An aspect of digital media that has changed drastically as a result of emerging technology is email usage. For those of us who think email didn’t start until AOL made it popular, the truth is that the first email message was sent in October of 1971. It was sent by Ray Tomlinson who inserted the “@” sign which now seems essential to everyday life to separate the user from the computer name. This technology triggered the creation of a form of communication still heavily relied upon today.
“Ray Tomlinson is quoted as saying he invented email,’Mostly because it seemed like a neat idea.’ No one was asking for email.” [Retrieved via http://inventors.about.com/od/estartinventions/a/email.htm]
There was very little you could do with email at the inception because very few people had an “email” account. Even in the 1990s, public consumption of email was largely limited to educational institutions. Most students were assigned an edu campus email address but had to go to the computer lab to try and figure out what to do with their “email” account.
By the mid-1990s, those same college graduates may have purchased AOL accounts, but most of their family and friends had neither a home computer nor an email account. This is arguably when email usage as communication reached its peak of inflated expectations. The possibilities of the communication form were within sight but not attainable.
Over the next few years, innovations such as AOL Instant Messanger created whispers that email would soon be extinct. The ease and evolution of mobile texting also put a dent in email usage. To an extent, the new innovations in messaging left some in a trough of disillusionment. Instant messaging could ping people at their desk and tell the sender if the recipient was online and/or had read the message. Standard email accounts did not offer the same form of instant gratification.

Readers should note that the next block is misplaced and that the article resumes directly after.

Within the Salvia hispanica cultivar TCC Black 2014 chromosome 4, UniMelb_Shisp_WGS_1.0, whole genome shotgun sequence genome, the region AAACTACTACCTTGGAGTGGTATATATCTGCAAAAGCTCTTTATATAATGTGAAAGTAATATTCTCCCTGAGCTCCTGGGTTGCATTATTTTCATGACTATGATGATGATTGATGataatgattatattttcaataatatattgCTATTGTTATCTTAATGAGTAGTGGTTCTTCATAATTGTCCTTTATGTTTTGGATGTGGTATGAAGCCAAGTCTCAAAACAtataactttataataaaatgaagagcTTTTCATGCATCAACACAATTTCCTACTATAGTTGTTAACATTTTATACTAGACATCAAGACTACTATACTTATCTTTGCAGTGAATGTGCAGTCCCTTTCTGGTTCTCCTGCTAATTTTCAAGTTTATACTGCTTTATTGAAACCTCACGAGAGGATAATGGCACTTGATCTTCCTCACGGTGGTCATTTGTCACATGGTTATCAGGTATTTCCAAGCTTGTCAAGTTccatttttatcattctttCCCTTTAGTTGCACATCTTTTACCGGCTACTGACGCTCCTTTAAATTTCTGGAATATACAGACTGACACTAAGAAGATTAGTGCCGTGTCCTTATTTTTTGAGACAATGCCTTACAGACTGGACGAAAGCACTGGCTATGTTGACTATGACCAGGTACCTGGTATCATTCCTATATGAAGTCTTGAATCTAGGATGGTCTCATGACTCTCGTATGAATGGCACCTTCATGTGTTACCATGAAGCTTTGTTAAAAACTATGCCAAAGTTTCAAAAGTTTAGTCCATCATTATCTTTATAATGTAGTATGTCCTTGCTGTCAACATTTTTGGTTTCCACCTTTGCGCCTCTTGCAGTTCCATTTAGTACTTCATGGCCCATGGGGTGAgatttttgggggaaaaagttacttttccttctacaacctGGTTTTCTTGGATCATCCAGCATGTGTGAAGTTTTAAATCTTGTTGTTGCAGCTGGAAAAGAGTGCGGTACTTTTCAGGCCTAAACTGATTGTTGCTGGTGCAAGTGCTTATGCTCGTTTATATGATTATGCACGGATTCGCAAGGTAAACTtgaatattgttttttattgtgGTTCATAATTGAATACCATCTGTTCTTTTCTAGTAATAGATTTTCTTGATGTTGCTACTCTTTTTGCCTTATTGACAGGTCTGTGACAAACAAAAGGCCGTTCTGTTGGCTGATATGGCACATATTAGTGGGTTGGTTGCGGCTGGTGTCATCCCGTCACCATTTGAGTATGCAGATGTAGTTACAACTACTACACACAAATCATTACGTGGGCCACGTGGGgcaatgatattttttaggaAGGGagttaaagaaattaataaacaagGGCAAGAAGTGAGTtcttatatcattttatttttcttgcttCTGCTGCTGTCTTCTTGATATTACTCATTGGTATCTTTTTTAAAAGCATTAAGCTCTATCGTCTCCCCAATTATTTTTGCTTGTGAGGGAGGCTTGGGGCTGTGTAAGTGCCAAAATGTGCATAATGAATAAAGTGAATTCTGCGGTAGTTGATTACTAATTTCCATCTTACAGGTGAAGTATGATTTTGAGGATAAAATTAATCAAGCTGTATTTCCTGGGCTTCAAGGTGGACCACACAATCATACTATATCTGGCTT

As social networking sites exploded as a popular form of digital communication, the outlook for email’s existence looked more bleak. Why email your friends when you could message them inside MySpace? New messaging sites, online discussion forums and the inception of mobile texting only added fuel to the “email is dead” fire.
What the email doomsayers did not realize is that as social networks went bankrupt or were abandoned, people lost track of one another. They lost their followers, their fans, and their virtual friends when sites closed up shop. The other piece of the equation that was overlooked is the convenience of emailing information over texting. People find typing on a keypad more efficient than typing out a long message with one finger. Also, information is found, stored and searched much easier via email than texting. The stability of email and the friendly familiar user experience created a slope of enlightenment for the digital media.
While the functionality of email has changed very little over the past 40 plus years, it remains a staple in communication. It has arguably hit a plateau of productivity, and it may never do very much more than it does today.
In the work world, internal communication messaging services like Skype and even shared documents via apps like Evernote may have more functionality than email, but the two seem to coexist and compliment one another. An employee may update the shared Evernote, then send out an email alert to the team that says, “I added some new ideas to Evernote. Check them out.”
Just last year, on March 11, 2015, Farhad Manjoo wrote an article for The New York Times titled, “Slack, the Office Messaging App That May Finally Sink Email.” And despite all of its adopters, (as of May, 2016 Slack is reported to have 3 Million DAU), email still lives.